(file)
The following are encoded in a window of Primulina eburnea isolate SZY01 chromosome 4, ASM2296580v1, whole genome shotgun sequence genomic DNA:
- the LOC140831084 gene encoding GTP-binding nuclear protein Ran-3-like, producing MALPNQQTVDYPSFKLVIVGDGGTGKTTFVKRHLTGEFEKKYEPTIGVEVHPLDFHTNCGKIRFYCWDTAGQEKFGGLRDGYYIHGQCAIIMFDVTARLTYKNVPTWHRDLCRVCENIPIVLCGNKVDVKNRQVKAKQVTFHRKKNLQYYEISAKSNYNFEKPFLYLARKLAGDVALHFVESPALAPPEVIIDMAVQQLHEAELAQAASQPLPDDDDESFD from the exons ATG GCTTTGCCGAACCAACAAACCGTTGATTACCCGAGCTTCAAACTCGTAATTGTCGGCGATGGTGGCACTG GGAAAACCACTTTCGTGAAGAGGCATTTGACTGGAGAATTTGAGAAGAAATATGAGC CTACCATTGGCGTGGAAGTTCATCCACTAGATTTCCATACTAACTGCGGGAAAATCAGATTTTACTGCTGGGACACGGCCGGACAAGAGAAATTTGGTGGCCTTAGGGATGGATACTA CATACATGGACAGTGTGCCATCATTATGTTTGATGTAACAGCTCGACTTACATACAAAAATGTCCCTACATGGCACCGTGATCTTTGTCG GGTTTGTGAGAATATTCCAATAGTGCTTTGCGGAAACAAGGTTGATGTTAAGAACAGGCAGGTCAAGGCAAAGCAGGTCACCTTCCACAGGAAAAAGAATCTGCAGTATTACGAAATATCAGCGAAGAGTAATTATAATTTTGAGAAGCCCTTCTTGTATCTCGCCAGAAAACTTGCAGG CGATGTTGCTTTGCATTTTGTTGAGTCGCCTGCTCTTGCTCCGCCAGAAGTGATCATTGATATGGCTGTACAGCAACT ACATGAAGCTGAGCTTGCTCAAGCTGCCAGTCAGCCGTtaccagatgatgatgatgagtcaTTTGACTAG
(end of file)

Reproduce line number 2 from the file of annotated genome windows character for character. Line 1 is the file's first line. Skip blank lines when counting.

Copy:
- the LOC140831084 gene encoding GTP-binding nuclear protein Ran-3-like, producing MALPNQQTVDYPSFKLVIVGDGGTGKTTFVKRHLTGEFEKKYEPTIGVEVHPLDFHTNCGKIRFYCWDTAGQEKFGGLRDGYYIHGQCAIIMFDVTARLTYKNVPTWHRDLCRVCENIPIVLCGNKVDVKNRQVKAKQVTFHRKKNLQYYEISAKSNYNFEKPFLYLARKLAGDVALHFVESPALAPPEVIIDMAVQQLHEAELAQAASQPLPDDDDESFD from the exons ATG GCTTTGCCGAACCAACAAACCGTTGATTACCCGAGCTTCAAACTCGTAATTGTCGGCGATGGTGGCACTG GGAAAACCACTTTCGTGAAGAGGCATTTGACTGGAGAATTTGAGAAGAAATATGAGC CTACCATTGGCGTGGAAGTTCATCCACTAGATTTCCATACTAACTGCGGGAAAATCAGATTTTACTGCTGGGACACGGCCGGACAAGAGAAATTTGGTGGCCTTAGGGATGGATACTA CATACATGGACAGTGTGCCATCATTATGTTTGATGTAACAGCTCGACTTACATACAAAAATGTCCCTACATGGCACCGTGATCTTTGTCG GGTTTGTGAGAATATTCCAATAGTGCTTTGCGGAAACAAGGTTGATGTTAAGAACAGGCAGGTCAAGGCAAAGCAGGTCACCTTCCACAGGAAAAAGAATCTGCAGTATTACGAAATATCAGCGAAGAGTAATTATAATTTTGAGAAGCCCTTCTTGTATCTCGCCAGAAAACTTGCAGG CGATGTTGCTTTGCATTTTGTTGAGTCGCCTGCTCTTGCTCCGCCAGAAGTGATCATTGATATGGCTGTACAGCAACT ACATGAAGCTGAGCTTGCTCAAGCTGCCAGTCAGCCGTtaccagatgatgatgatgagtcaTTTGACTAG